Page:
Green Streets are an alternative to conventional street drainage systems designed to more closely mimic the natural hydrology of a particular site by infiltrating all or a portion of local rainfall events. A green street uses trees, landscaping, and related environmental site design features to capture and filter stormwater runoff within the right of way, while cooling and enhancing the appearance of the street.
Stormwater runoff from impervious surfaces, including urban streets and roads is a major threat to water quality in the Washington region. Urban roads, along with sidewalks and parking lots, are estimated to constitute almost two-thirds of the total impervious surface cover and contribute a similar ratio of stormwater runoff.
On December 18, 2012, the Anacostia Watershed Restoration Partnership requested that the TPB develop and approve a regional policy on Green Streets, similar to the regional policy on Complete Streets. At the direction of the TPB Technical Committee, a stakeholder workshop was held on April 8th, 2013 to review current Green Streets policies and practices. Workshop participants concluded that Green Streets are often the most cost-effective response to stormwater runoff regulations, and that a directive from the top of a government can help ensure that various agencies within a government will cooperate to implement Green Streets.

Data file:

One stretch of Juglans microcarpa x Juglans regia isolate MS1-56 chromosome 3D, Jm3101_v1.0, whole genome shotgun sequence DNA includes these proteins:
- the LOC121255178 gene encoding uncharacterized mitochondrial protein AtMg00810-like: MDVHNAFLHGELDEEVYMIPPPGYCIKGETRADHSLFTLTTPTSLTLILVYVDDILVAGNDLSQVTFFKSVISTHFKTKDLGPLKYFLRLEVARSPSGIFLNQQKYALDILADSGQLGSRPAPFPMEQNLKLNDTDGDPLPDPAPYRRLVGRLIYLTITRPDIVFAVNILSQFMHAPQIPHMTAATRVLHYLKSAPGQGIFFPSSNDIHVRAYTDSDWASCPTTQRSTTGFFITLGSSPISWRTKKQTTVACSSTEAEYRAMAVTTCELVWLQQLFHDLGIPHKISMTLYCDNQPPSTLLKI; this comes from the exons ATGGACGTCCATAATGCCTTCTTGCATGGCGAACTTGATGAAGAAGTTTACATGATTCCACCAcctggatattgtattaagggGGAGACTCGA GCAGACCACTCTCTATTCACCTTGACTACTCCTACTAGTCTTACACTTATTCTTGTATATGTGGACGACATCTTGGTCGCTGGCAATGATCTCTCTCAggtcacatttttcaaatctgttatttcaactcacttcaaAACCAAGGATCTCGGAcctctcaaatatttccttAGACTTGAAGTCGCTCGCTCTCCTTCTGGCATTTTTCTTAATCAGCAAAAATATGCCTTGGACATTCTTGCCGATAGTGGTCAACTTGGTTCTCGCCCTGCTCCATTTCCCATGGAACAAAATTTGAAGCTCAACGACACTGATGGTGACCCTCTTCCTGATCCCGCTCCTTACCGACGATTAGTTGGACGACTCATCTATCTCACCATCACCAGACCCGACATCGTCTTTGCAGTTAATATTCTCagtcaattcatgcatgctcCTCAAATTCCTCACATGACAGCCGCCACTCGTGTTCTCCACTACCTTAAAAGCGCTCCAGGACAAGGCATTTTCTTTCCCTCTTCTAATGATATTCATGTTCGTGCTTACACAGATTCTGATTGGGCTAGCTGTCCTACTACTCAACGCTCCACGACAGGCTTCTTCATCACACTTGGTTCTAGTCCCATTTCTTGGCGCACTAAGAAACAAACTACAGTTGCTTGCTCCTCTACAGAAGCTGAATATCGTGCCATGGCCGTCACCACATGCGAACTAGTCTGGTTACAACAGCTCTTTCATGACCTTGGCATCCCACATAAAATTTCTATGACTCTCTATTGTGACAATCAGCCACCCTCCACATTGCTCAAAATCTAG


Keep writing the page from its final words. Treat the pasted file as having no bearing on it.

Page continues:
Department of Transportation Planning and Department of Environmental Programs staff then developed Green Streets Policy, Guidance, and Resources documents with input from the TPB Technical Committee and other stakeholders.
On February 19, 2014 the TPB approved Resolution R10-2014 that endorsed the concept of Green Streets and strongly encouraged its member jurisdictions and agencies that do not already have a Green Streets policy, or who are revising an existing policy, to adopt a Green Streets policy that includes common elements that the TPB believes reflect current best practices.